If you ever need to change mappings (discussed below), your shard count, shard size, etc. you will need to reindex your cluster. With the reindex API, this is actually rather straightforward:

The same code block will be included below when I talk about reindexing mappings. Why put it in twice? Because it’s that important. Grok it!

Creating Structure with Mappings

In order to structure documents for searches, Elasticsearch relies on mappings. Mappings can be user-defined and, depending on the use case, can vary from simple to extremely complex. For a dive into how to create mappings, please check out our earlier Elasticsearch Mapping blog post. Important caveat: in 2018 Elasticsearch started implementing changes with the goal to remove mapping types. For more information, please see our blog post about the Removal of Mapping Types from earlier this year.

🎱Reply Hazy: When Mappings Aren’t Clear

The most common issue that Elasticsearch users come across after mapping their documents are mapping conflicts. Mapping conflicts happen when a mapped value has different types within the same index. How does this happen? As it turns out, mapping conflicts usually arise for one of two reasons:

#1: Same name, different type

When defining a mapping it is important to grok that while you as a user may logically separate the fields A.response and B.response that Elasticsearch does not. So if A.response is defined as an integer, e.g. an HTTP response code, and B.response is defined as a string, e.g. response message text, then the response field with have a mapping conflict.

#2: Updated field definition, same index

One of the difficulties of mapping is that it requires you as an Elasticsearch admin / architect to be a little prescient and know what your field definitions are before you send over your data. So when you’re defining your mappings, you’ll need to already know all of your field definitions. This is a tall order, especially since changing requirements frequently result in changes to the data being shipped to Elasticsearch – and thus require you to update your mappings. So what happens if you need to update a field you previously defined as an integer to a string? You guessed it: mapping conflict.

So how do you resolve these mapping conflicts? Reindex. In the latter scenario you should expect to reindex your data whenever you need to update an existing field definition. Why? To quote Elasticsearch:

“In order to make your data searchable, your database needs to know what type of data each field contains and how it should be indexed. If you switch a field type from e.g. a string to a date, all of the data for that field that you already have indexed becomes useless. One way or another, you need to reindex that field.” (Source)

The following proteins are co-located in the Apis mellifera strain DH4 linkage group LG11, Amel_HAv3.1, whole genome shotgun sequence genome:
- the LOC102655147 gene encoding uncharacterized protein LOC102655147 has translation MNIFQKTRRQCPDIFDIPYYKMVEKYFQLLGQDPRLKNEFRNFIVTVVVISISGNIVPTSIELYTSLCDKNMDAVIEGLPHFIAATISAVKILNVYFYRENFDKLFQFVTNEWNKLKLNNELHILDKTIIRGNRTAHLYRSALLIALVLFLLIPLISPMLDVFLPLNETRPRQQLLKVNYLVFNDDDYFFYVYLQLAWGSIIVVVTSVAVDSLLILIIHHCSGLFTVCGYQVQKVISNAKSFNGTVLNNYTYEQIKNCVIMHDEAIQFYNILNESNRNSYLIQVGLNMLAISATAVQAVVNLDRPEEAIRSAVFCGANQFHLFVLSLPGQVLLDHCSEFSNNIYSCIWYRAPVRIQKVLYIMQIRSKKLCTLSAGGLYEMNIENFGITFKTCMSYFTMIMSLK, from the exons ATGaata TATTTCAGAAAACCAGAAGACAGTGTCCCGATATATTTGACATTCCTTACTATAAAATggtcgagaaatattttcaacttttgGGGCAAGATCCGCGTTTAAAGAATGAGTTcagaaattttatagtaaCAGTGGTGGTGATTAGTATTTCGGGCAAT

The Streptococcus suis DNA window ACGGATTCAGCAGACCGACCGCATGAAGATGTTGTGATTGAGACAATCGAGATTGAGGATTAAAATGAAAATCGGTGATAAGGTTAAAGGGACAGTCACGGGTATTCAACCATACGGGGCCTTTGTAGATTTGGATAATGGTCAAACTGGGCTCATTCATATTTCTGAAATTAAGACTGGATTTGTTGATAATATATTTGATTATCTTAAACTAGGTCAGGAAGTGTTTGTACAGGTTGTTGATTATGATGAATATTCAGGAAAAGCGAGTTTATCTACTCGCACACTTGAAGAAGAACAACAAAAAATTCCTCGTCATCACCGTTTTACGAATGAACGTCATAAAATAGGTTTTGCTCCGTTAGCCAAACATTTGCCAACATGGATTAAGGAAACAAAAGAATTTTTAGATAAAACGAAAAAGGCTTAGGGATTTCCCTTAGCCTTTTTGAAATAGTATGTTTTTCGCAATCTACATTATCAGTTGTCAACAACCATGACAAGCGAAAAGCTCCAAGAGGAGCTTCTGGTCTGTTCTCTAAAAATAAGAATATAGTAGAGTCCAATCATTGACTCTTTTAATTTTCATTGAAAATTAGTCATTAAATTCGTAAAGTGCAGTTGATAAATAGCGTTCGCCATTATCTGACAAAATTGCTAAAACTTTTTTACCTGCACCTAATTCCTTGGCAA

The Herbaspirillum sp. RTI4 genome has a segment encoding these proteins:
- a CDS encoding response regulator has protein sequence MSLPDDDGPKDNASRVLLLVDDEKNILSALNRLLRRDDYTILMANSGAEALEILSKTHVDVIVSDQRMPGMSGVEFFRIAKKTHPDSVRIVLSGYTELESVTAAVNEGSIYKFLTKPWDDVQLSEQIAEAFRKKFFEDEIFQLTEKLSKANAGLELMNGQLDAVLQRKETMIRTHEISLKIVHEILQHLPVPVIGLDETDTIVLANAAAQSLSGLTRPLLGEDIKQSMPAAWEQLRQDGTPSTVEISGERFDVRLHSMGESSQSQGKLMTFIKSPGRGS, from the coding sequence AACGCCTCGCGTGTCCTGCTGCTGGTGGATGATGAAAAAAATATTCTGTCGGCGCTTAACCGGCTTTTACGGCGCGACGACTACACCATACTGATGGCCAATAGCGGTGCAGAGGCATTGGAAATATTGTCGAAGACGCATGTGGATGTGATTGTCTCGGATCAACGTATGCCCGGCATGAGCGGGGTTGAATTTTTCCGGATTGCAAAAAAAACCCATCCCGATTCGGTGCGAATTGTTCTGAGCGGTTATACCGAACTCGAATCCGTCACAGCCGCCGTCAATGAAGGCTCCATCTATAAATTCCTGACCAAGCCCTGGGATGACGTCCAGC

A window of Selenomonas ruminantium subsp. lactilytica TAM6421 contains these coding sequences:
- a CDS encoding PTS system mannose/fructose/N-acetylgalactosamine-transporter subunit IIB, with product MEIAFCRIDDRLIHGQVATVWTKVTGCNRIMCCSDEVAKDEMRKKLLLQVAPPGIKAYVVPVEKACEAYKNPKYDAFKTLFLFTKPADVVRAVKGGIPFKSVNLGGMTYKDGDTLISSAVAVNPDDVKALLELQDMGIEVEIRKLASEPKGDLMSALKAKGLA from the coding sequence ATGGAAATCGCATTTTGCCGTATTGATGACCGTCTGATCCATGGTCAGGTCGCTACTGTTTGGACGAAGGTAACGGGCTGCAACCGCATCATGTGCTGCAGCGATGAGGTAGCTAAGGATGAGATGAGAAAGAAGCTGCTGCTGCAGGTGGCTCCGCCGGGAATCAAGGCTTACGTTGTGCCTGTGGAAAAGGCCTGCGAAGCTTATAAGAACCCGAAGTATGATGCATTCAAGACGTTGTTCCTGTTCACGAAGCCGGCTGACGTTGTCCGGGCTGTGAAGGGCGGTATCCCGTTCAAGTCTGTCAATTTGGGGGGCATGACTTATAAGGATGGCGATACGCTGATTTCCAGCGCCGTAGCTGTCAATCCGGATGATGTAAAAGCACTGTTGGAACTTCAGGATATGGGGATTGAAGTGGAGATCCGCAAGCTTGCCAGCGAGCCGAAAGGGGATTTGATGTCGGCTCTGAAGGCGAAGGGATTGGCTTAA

Although initially a pretty manual process, as outlined in the referenced Elastic blog post, with the release of version 2.3, Elastic added the _reindex API endpoint that drastically simplifies the process. If you’re running a version of Elasticsearch after 2.3, instead of the described manual process all you need to do is pass the original (source) and new (destination) indices to the _reindex endpoint. Note that to reindex you do need to create a new index with a new name – you cannot reindex your documents into a new index with the same name as the original.

Exceptions, exceptions, exceptions

There is one more common type of mapping error: mapping parser exceptions. Straightforwardly, this means that Elasticsearch cannot parse the JSON as it arrived against the mapping as you have defined it. Two common causes for this is that either an invalid JSON request is being sent or Logstash has been configured such that the resulting JSON does not match what the mapping definition expects. In either case, the exception text provides a guide for the cause of the error. For example, someone posted the following on Stack Overflow:

In this user’s case, as the responder pointed out, they were sending over invalid JSON.

A Quick Note on Document Security

Here at we take security very seriously. We protect our user’s data by keeping up-to-date with the latest requirements for a variety of security standards. If you are hosting your own Elasticsearch cluster, you will need to ensure that your data is being kept secure in compliance with the standards put forth by the relevant regulatory bodies. To get started, you should use X-Pack to configure document and field level access rules as applies. In future blog posts, we will be taking a deeper look at a series of security topics to help you secure your Elasticsearch cluster.